Don't you hate it when DNS is down?

Solaris

Official something...
My ISP (BT) quite often have DNS failures that stop me surfing the web or reading my mail.

This can be a common cause of pages you know are there but fail to load. An easy way to get around this is to make yourself a hosts file with the ip addresses of your favourite web sites.

To get the ip address use the Terminal command nslookup:

nslookup www.cnn.com

Your DNS server responds with something like:

$ nslookup www.cnn.com
Server: localhost
Address: 127.0.0.1

Name: cnn.com
Addresses: 64.12.50.121, 207.25.71.5, 64.12.50.217, 207.25.71.23
207.25.71.25, 207.25.71.27, 207.25.71.29, 64.12.50.153, 64.12.50.249
64.12.48.217, 64.12.48.249
Aliases: www.cnn.com


As you can see some servers have more than one address. The first one will do. Then add this ip address and hostname to NetInfo (for OS X, which I won't go into here) or your OS 9 hosts file. For those who don't know, pre OS X host files are just text files in the format:

[hostname] [ip address class] [ip address]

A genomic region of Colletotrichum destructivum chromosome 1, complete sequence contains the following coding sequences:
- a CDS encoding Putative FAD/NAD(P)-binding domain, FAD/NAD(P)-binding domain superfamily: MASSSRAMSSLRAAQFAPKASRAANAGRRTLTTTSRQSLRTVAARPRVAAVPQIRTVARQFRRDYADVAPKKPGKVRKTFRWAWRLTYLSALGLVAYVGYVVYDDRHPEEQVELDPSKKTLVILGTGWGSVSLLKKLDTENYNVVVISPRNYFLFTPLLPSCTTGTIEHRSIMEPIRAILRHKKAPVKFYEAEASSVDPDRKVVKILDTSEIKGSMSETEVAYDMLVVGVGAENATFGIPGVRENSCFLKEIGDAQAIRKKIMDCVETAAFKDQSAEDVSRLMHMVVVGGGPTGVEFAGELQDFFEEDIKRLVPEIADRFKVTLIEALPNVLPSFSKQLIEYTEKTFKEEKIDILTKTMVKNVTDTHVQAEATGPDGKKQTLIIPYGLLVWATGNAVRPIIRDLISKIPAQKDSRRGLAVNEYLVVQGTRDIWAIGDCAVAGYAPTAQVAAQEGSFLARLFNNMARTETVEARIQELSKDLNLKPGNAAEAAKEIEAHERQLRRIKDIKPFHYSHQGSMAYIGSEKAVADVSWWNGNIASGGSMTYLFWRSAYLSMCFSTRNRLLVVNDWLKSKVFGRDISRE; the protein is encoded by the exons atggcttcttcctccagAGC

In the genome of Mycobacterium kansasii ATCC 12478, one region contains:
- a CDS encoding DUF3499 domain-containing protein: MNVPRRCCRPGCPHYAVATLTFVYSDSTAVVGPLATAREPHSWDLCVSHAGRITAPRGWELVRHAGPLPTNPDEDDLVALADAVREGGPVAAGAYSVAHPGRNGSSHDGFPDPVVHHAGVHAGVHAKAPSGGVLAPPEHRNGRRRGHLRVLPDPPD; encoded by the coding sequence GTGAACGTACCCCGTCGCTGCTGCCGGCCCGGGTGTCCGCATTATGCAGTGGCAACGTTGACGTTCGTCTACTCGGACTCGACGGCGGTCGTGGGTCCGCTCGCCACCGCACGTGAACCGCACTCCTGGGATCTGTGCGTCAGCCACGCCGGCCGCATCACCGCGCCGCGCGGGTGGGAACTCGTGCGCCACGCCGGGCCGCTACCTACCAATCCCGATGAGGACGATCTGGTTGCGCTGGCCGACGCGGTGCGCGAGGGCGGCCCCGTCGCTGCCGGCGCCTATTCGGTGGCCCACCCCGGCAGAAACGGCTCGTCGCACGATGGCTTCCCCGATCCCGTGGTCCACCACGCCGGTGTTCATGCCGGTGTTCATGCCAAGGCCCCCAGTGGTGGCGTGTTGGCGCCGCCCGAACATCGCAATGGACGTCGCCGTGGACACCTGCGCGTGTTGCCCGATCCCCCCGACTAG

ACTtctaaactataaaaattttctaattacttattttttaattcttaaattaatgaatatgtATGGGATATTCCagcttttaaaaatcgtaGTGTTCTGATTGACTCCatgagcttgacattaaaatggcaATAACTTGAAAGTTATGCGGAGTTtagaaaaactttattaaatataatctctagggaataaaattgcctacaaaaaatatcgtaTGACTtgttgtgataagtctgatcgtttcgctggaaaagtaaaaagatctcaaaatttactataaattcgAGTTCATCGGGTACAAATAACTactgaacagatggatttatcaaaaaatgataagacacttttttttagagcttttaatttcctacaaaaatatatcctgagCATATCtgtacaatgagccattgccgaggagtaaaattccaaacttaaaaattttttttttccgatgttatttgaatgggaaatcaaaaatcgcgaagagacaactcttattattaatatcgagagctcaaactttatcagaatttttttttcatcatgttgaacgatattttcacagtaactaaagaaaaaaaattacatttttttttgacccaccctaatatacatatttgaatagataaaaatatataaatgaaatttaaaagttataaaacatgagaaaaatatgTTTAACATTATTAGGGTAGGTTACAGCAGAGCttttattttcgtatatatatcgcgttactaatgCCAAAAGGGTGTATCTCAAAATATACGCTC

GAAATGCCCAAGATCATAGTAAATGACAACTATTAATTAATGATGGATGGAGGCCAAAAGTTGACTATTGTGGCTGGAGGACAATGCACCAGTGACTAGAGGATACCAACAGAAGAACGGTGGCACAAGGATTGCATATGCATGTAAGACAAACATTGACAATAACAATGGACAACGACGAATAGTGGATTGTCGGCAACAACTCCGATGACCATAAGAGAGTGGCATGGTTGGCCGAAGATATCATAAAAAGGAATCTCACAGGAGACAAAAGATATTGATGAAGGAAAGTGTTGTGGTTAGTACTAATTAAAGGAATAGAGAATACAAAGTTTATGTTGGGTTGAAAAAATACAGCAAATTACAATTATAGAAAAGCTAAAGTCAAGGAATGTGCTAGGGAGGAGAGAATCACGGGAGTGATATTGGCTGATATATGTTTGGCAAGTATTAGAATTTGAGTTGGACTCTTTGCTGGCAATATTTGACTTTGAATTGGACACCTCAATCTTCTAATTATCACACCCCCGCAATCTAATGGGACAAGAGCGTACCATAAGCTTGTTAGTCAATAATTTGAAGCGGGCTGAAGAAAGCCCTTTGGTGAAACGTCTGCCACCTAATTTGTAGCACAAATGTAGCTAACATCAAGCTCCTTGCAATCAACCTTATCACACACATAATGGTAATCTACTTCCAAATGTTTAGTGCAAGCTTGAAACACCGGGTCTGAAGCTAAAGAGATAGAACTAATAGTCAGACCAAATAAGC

with each record seperated by a blank line, eg:

www.cnn.com A 64.12.50.121

www.apple.com A 17.254.0.91

Use the TCP/IP control panel to select the hosts file (Advanced user mode), and you're singing. Your favourite sites will be available now, even when your ISP's DNS servers crash.
 

Captain Code

Moderator
Staff member
Mod
Originally posted by Solaris
My ISP (BT) quite often have DNS failures that stop me surfing the web or reading my mail.

This can be a common cause of pages you know are there but fail to load. An easy way to get around this is to make yourself a hosts file with the ip addresses of your favourite web sites.

To get the ip address use the Terminal command nslookup:

nslookup www.cnn.com

Your DNS server responds with something like:

$ nslookup www.cnn.com
Server: localhost
Address: 127.0.0.1

Name: cnn.com
Addresses: 64.12.50.121, 207.25.71.5, 64.12.50.217, 207.25.71.23
207.25.71.25, 207.25.71.27, 207.25.71.29, 64.12.50.153, 64.12.50.249
64.12.48.217, 64.12.48.249
Aliases: www.cnn.com


As you can see some servers have more than one address. The first one will do. Then add this ip address and hostname to NetInfo (for OS X, which I won't go into here) or your OS 9 hosts file. For those who don't know, pre OS X host files are just text files in the format:

[hostname] [ip address class] [ip address]

with each record seperated by a blank line, eg:

www.cnn.com A 64.12.50.121

www.apple.com A 17.254.0.91

Use the TCP/IP control panel to select the hosts file (Advanced user mode), and you're singing. Your favourite sites will be available now, even when your ISP's DNS servers crash.